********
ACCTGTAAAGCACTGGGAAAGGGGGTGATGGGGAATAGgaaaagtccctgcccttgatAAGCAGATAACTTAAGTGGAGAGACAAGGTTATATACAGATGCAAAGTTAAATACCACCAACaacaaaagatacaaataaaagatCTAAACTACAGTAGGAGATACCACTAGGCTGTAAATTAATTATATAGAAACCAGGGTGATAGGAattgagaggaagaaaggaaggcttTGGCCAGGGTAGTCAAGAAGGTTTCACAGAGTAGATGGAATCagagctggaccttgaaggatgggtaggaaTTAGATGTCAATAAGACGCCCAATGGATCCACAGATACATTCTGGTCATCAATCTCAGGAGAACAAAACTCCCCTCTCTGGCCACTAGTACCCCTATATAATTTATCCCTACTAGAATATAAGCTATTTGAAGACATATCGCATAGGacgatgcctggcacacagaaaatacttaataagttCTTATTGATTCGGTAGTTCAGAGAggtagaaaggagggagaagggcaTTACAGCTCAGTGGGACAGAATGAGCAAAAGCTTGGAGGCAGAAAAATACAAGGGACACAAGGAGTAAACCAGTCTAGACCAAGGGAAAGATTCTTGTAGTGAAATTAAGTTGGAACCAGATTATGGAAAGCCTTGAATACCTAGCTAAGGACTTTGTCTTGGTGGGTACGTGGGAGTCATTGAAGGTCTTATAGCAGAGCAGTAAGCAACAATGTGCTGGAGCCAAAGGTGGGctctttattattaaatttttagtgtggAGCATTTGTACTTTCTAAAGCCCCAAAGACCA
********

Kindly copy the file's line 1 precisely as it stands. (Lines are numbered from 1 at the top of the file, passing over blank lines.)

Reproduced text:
ACCTGTAAAGCACTGGGAAAGGGGGTGATGGGGAATAGgaaaagtccctgcccttgatAAGCAGATAACTTAAGTGGAGAGACAAGGTTATATACAGATGCAAAGTTAAATACCACCAACaacaaaagatacaaataaaagatCTAAACTACAGTAGGAGATACCACTAGGCTGTAAATTAATTATATAGAAACCAGGGTGATAGGAattgagaggaagaaaggaaggcttTGGCCAGGGTAGTCAAGAAGGTTTCACAGAGTAGATGGAATCagagctggaccttgaaggatgggtaggaaTTAGATGTCAATAAGACGCCCAATGGATCCACAGATACATTCTGGTCATCAATCTCAGGAGAACAAAACTCCCCTCTCTGGCCACTAGTACCCCTATATAATTTATCCCTACTAGAATATAAGCTATTTGAAGACATATCGCATAGGacgatgcctggcacacagaaaatacttaataagttCTTATTGATTCGGTAGTTCAGAGAggtagaaaggagggagaagggcaTTACAGCTCAGTGGGACAGAATGAGCAAAAGCTTGGAGGCAGAAAAATACAAGGGACACAAGGAGTAAACCAGTCTAGACCAAGGGAAAGATTCTTGTAGTGAAATTAAGTTGGAACCAGATTATGGAAAGCCTTGAATACCTAGCTAAGGACTTTGTCTTGGTGGGTACGTGGGAGTCATTGAAGGTCTTATAGCAGAGCAGTAAGCAACAATGTGCTGGAGCCAAAGGTGGGctctttattattaaatttttagtgtggAGCATTTGTACTTTCTAAAGCCCCAAAGACCA